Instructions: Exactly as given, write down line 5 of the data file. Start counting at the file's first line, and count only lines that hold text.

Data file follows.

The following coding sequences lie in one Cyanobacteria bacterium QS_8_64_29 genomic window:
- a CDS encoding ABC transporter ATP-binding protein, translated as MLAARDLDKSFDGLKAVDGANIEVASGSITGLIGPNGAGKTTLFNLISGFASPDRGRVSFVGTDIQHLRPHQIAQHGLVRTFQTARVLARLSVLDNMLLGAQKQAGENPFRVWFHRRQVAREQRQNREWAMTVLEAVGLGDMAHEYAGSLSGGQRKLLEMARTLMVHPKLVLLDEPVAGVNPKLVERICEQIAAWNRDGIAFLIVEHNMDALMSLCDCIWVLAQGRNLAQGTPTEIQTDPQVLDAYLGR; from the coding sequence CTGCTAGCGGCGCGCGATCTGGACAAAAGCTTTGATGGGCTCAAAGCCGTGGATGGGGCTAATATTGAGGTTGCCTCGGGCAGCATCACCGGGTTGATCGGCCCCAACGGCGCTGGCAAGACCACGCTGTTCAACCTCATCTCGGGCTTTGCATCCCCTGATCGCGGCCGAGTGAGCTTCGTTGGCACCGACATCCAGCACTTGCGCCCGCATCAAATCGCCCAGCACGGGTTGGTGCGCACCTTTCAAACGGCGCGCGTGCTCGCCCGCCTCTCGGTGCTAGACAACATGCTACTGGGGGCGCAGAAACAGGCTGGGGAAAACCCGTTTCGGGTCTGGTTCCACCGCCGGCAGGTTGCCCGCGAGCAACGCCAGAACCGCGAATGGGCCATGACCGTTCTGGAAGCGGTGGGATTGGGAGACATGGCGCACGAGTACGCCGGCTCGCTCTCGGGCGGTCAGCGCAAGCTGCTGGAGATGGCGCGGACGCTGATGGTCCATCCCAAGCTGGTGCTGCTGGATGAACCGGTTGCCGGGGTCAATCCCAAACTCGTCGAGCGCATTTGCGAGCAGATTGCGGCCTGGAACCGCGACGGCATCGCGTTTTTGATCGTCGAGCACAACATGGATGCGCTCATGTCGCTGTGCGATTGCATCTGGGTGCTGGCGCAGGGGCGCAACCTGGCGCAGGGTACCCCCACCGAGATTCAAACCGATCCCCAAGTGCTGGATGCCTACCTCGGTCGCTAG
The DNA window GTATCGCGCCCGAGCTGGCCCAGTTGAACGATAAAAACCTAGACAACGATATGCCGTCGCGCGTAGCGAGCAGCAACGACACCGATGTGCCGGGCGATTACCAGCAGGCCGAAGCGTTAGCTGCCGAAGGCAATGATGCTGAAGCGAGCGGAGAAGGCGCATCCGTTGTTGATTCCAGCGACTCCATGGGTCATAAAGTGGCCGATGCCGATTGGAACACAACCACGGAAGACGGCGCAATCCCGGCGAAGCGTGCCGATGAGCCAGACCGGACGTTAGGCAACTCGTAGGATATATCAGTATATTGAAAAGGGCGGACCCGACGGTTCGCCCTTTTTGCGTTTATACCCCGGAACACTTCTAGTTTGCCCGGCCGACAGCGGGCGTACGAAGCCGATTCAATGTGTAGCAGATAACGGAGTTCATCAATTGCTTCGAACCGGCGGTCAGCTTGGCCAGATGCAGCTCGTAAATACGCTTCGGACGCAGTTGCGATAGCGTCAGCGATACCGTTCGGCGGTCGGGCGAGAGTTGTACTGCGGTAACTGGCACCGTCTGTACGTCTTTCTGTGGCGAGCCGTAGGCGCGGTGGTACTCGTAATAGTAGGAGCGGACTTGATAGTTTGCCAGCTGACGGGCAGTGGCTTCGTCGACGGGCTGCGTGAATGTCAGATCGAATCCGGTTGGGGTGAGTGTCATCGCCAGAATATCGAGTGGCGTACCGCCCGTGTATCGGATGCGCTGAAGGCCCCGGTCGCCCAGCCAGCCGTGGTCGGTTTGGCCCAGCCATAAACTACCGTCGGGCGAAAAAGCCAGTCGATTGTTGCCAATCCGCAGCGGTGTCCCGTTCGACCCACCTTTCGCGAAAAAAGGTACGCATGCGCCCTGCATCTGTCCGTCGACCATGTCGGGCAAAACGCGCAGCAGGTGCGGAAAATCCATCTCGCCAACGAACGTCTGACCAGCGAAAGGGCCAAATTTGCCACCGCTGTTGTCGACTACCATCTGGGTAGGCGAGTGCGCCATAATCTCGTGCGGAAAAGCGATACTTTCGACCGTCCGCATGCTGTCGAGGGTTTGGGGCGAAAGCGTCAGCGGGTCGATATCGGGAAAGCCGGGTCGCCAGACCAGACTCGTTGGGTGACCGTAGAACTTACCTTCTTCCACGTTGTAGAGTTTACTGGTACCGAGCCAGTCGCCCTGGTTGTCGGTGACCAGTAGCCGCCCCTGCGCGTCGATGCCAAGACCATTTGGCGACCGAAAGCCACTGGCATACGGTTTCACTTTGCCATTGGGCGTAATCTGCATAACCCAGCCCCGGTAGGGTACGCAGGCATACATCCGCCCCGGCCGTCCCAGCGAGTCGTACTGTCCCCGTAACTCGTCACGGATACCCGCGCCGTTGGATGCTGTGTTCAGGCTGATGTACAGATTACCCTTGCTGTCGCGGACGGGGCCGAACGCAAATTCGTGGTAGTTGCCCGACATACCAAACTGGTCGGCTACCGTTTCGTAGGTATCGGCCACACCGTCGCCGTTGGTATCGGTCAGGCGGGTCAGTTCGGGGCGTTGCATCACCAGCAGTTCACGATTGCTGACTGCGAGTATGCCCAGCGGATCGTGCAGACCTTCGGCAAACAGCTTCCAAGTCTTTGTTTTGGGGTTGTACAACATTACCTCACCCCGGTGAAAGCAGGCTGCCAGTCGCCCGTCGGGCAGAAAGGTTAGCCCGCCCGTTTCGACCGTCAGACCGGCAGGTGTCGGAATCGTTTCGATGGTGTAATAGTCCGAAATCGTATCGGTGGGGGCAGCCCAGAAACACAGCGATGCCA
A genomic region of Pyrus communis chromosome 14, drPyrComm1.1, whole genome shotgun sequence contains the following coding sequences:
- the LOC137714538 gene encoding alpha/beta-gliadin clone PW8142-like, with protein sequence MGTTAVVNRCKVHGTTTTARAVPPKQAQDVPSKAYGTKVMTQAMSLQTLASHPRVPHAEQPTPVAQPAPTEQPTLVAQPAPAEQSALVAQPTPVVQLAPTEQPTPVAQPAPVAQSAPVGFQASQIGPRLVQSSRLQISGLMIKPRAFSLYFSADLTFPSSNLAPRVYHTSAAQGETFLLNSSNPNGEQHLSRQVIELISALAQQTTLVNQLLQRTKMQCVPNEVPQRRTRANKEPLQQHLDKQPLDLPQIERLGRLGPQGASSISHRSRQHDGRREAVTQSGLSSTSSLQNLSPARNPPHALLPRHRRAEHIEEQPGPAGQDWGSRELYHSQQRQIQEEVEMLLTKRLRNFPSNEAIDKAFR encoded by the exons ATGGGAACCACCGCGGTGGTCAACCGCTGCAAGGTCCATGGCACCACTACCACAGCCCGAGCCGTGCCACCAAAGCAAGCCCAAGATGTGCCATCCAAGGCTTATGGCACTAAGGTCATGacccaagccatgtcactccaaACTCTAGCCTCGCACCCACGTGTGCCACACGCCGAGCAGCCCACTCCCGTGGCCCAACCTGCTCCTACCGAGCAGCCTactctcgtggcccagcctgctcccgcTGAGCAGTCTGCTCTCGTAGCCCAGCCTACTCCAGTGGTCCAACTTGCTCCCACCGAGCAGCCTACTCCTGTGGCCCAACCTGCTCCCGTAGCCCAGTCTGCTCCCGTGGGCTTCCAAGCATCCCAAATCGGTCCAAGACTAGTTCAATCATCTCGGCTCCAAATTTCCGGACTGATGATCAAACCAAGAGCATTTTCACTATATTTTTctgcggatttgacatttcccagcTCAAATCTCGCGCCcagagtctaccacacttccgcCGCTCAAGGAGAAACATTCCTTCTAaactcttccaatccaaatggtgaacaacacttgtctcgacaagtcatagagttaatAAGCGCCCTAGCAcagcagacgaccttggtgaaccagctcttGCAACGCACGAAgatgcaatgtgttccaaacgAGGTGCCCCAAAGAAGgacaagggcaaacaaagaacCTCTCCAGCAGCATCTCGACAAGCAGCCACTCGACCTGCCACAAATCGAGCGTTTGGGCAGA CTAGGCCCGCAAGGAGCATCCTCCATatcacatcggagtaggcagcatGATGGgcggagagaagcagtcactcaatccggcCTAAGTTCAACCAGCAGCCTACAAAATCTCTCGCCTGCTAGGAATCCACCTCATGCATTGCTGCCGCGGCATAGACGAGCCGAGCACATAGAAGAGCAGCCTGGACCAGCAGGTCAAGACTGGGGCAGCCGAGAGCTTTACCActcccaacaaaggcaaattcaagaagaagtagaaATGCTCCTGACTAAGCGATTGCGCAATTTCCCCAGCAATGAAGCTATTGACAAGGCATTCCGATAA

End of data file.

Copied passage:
- the LOC137714538 gene encoding alpha/beta-gliadin clone PW8142-like, with protein sequence MGTTAVVNRCKVHGTTTTARAVPPKQAQDVPSKAYGTKVMTQAMSLQTLASHPRVPHAEQPTPVAQPAPTEQPTLVAQPAPAEQSALVAQPTPVVQLAPTEQPTPVAQPAPVAQSAPVGFQASQIGPRLVQSSRLQISGLMIKPRAFSLYFSADLTFPSSNLAPRVYHTSAAQGETFLLNSSNPNGEQHLSRQVIELISALAQQTTLVNQLLQRTKMQCVPNEVPQRRTRANKEPLQQHLDKQPLDLPQIERLGRLGPQGASSISHRSRQHDGRREAVTQSGLSSTSSLQNLSPARNPPHALLPRHRRAEHIEEQPGPAGQDWGSRELYHSQQRQIQEEVEMLLTKRLRNFPSNEAIDKAFR encoded by the exons ATGGGAACCACCGCGGTGGTCAACCGCTGCAAGGTCCATGGCACCACTACCACAGCCCGAGCCGTGCCACCAAAGCAAGCCCAAGATGTGCCATCCAAGGCTTATGGCACTAAGGTCATGacccaagccatgtcactccaaACTCTAGCCTCGCACCCACGTGTGCCACACGCCGAGCAGCCCACTCCCGTGGCCCAACCTGCTCCTACCGAGCAGCCTactctcgtggcccagcctgctcccgcTGAGCAGTCTGCTCTCGTAGCCCAGCCTACTCCAGTGGTCCAACTTGCTCCCACCGAGCAGCCTACTCCTGTGGCCCAACCTGCTCCCGTAGCCCAGTCTGCTCCCGTGGGCTTCCAAGCATCCCAAATCGGTCCAAGACTAGTTCAATCATCTCGGCTCCAAATTTCCGGACTGATGATCAAACCAAGAGCATTTTCACTATATTTTTctgcggatttgacatttcccagcTCAAATCTCGCGCCcagagtctaccacacttccgcCGCTCAAGGAGAAACATTCCTTCTAaactcttccaatccaaatggtgaacaacacttgtctcgacaagtcatagagttaatAAGCGCCCTAGCAcagcagacgaccttggtgaaccagctcttGCAACGCACGAAgatgcaatgtgttccaaacgAGGTGCCCCAAAGAAGgacaagggcaaacaaagaacCTCTCCAGCAGCATCTCGACAAGCAGCCACTCGACCTGCCACAAATCGAGCGTTTGGGCAGA CTAGGCCCGCAAGGAGCATCCTCCATatcacatcggagtaggcagcatGATGGgcggagagaagcagtcactcaatccggcCTAAGTTCAACCAGCAGCCTACAAAATCTCTCGCCTGCTAGGAATCCACCTCATGCATTGCTGCCGCGGCATAGACGAGCCGAGCACATAGAAGAGCAGCCTGGACCAGCAGGTCAAGACTGGGGCAGCCGAGAGCTTTACCActcccaacaaaggcaaattcaagaagaagtagaaATGCTCCTGACTAAGCGATTGCGCAATTTCCCCAGCAATGAAGCTATTGACAAGGCATTCCGATAA